The Prince of Wales opened up to well-wishers in Sandringham, Rebecca Barry reports
Prince William told well-wishers that walking behind his grandmother’s coffin brought back memories of his mother Diana’s funeral 25 years ago.
In a moment of symbolic unity, Prince William and Prince Harry walked side by side behind the Queen's coffin as it left Buckingham Palace on Wednesday, evoking poignant memories of Princess Diana's funeral in 1997.
The following day the Prince of Wales was told by well-wishers - who were among many gathered in Norfolk to pay tribute to Her Majesty - of how proud his mother would have been of him.
'I am not that prepared,' the Prince of Wales told well-wishers
He told mourners that nothing could really prepare him for his grandmother's death last Thursday.
"Doing the walk yesterday was challenging, it brought back a few memories," the Prince of Wales said.
"It is kind of one of these moments where you think to yourself, I have prepared myself for this but I am not that prepared.
"It is this weird king of thing... because we knew she was 96."
The comments came as the Prince of Wales, accompanied by the Princess of Wales, walked outside the gates of Sandringham estate, admiring tributes and talking to a crowd gathered to greet the heir to the throne and his wife.
Thousands of well-wishers were perched behind metal barriers to see the couple, who stayed for almost an hour speaking to people.
"I said how proud his mother would have been of him, and he said how hard it was yesterday because it brought back memories of his mother's funeral," receptionist Jane Wells, 54, of Long Sutton in Lincolnshire, said.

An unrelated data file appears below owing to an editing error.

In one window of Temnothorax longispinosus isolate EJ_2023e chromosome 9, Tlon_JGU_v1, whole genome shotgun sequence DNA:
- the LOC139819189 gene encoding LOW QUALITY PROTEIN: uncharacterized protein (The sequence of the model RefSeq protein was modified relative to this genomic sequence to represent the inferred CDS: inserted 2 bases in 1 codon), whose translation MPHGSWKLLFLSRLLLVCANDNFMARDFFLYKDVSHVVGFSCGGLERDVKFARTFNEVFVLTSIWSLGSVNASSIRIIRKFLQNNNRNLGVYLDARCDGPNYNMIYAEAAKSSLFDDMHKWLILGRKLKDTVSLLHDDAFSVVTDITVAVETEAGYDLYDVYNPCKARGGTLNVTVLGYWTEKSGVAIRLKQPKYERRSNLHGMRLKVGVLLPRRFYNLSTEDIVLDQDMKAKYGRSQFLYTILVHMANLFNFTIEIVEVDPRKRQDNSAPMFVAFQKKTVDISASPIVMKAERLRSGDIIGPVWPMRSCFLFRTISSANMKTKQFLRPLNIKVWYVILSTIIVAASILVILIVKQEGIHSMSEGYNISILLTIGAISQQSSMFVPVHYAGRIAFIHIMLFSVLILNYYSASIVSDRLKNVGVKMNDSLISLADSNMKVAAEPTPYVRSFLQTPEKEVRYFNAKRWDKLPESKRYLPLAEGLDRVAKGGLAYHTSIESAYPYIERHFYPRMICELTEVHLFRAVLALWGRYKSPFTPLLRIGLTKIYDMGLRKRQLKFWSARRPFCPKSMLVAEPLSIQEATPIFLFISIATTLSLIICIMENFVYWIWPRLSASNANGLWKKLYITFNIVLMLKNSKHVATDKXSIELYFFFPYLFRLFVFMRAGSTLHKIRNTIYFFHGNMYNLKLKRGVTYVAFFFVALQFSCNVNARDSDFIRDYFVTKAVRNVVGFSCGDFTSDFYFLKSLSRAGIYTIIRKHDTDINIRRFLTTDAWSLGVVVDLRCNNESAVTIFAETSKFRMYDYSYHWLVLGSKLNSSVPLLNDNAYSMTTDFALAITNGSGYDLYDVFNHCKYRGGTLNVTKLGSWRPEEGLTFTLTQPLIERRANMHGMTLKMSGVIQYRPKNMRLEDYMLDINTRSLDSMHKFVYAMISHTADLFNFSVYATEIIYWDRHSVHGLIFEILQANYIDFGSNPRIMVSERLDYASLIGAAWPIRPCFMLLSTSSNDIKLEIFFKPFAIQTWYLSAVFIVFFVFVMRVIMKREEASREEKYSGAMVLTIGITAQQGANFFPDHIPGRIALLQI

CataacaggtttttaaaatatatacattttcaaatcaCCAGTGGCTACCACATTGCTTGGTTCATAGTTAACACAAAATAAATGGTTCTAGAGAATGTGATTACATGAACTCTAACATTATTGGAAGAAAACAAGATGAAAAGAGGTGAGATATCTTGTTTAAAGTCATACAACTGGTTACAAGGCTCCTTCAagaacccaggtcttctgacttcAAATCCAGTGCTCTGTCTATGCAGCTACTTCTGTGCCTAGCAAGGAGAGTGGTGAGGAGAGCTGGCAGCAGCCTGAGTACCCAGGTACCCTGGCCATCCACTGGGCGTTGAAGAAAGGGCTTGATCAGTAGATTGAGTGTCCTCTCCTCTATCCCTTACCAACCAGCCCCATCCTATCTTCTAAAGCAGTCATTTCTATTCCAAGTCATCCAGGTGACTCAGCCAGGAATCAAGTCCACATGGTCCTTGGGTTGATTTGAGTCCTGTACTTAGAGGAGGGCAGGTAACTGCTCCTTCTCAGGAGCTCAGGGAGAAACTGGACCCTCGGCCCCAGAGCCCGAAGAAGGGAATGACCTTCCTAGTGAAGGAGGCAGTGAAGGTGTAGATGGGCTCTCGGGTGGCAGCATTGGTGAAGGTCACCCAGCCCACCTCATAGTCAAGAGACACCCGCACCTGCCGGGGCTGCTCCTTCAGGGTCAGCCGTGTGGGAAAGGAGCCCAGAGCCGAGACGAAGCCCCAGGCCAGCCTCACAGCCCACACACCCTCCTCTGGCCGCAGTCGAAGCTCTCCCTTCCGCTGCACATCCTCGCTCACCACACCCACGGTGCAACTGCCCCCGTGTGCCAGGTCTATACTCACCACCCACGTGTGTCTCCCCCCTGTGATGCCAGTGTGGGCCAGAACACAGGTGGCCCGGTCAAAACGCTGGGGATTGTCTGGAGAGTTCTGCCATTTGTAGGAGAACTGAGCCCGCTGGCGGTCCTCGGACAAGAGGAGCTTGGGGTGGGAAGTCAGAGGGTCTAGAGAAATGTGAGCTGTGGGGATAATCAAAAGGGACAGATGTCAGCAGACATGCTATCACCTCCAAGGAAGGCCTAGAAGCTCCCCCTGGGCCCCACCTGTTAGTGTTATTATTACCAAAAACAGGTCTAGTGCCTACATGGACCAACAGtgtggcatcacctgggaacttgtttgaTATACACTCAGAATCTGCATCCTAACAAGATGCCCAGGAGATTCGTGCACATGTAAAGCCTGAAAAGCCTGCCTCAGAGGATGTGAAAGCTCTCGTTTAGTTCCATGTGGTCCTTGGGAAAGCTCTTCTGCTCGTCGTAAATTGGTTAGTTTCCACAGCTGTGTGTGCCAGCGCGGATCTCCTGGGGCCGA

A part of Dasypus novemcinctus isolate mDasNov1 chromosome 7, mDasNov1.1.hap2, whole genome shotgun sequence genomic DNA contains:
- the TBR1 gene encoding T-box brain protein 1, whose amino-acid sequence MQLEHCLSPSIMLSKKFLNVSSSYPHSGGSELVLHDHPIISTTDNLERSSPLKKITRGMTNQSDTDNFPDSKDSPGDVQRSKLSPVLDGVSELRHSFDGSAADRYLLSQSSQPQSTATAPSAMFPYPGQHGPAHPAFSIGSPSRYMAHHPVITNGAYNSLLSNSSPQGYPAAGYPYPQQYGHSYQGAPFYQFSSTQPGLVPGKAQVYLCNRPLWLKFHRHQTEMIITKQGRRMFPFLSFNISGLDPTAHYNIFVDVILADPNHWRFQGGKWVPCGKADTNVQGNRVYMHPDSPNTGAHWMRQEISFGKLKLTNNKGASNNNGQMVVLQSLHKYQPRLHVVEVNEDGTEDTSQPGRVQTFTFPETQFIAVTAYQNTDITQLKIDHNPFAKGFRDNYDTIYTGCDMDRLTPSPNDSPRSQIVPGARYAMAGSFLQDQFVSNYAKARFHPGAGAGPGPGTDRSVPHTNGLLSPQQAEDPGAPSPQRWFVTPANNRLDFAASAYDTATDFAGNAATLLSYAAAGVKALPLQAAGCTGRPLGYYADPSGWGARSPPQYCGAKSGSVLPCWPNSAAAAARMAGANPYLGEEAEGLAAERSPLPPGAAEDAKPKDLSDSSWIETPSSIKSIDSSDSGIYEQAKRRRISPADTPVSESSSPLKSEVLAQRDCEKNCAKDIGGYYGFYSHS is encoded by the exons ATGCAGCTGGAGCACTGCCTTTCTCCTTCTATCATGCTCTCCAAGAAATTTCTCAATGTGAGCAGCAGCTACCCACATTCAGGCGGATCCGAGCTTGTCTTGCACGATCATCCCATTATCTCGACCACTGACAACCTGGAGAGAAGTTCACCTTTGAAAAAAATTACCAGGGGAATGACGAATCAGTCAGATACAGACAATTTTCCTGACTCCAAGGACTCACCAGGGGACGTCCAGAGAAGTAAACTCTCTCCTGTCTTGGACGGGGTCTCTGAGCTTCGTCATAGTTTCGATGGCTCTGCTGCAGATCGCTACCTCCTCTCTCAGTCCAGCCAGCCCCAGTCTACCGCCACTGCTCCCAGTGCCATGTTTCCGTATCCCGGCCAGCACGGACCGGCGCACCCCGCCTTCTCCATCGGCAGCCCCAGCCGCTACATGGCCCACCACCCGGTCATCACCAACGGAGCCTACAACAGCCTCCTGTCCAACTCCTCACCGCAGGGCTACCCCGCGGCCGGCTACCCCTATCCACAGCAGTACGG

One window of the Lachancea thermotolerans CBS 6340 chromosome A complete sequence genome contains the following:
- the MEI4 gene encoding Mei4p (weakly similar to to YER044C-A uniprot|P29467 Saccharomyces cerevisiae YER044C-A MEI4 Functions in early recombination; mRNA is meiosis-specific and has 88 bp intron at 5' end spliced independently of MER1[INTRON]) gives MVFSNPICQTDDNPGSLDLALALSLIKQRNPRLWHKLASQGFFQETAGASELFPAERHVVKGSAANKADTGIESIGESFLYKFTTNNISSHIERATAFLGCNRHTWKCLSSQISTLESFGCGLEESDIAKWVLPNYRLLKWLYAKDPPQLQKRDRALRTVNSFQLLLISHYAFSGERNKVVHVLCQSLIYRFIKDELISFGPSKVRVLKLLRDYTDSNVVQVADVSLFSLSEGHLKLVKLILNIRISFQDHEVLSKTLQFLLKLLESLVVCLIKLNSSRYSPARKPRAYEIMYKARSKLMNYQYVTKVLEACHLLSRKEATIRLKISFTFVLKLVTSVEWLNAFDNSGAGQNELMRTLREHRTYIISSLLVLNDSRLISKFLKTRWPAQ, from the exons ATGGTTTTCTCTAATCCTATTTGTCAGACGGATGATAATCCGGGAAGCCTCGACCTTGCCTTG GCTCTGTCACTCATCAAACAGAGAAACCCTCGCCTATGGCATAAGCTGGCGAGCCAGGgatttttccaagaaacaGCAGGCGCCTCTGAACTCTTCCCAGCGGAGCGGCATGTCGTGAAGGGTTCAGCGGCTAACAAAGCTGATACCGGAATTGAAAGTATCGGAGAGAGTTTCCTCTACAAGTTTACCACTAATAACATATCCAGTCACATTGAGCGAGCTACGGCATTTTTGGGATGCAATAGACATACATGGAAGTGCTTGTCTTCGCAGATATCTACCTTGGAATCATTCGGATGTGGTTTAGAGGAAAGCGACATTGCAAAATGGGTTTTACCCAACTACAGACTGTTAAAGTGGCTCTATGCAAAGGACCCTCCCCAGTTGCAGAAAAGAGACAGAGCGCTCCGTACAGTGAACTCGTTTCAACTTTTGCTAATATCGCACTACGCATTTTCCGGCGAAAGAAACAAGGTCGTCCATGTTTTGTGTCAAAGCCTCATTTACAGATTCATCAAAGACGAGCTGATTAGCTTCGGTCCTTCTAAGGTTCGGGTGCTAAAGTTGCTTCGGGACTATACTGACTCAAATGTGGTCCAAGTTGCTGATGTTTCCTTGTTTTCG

Caroline Barwick-Walters, 66, added: "He told us how difficult it was yesterday, how it brought back memories of walking behind his mother's coffin."
Ms Barwick-Walters, of Neath in Wales, said "thank you for sharing your grief with the nation" to Prince William, to which he replied "she was everybody's grandmother".
Princess Diana and Dodi Fayed – son of Harrods owner Mohamed Al-Fayed – died in a car crash as they fled paparazzi in Paris on August 31, 1997, prompting a huge outpouring of public grief.
She was just 36 years old.
Prince William and Prince Harry, aged 15 and 12, walked through central London in her funeral cortege, alongside Charles Spencer, the Prince of Wales and Duke of Edinburgh, in what became one of the defining images of their lives.
On that sombre day on September 6 1997, they had to walk - and grieve - in front of tens of thousand of people, and many millions more on television.
William has previously said walking behind his mother's coffin was "one of the hardest things I've ever done," while Harry said "I don’t think any child should be asked to do that, under any circumstances.”
In scenes reminiscent of that day, on Wednesday September 14, the Queen’s grandsons followed the same route down the Mall and Whitehall.
They walked behind their father, King Charles III and his siblings, the Duke of York, the Princess Royal and the Earl of Wessex as the 38-minute ceremonial procession made its way to Westminster Hall, where the Queen is Lying in State until Monday.
The remarkable life of the Queen remembered in our latest episode of What You Need To Know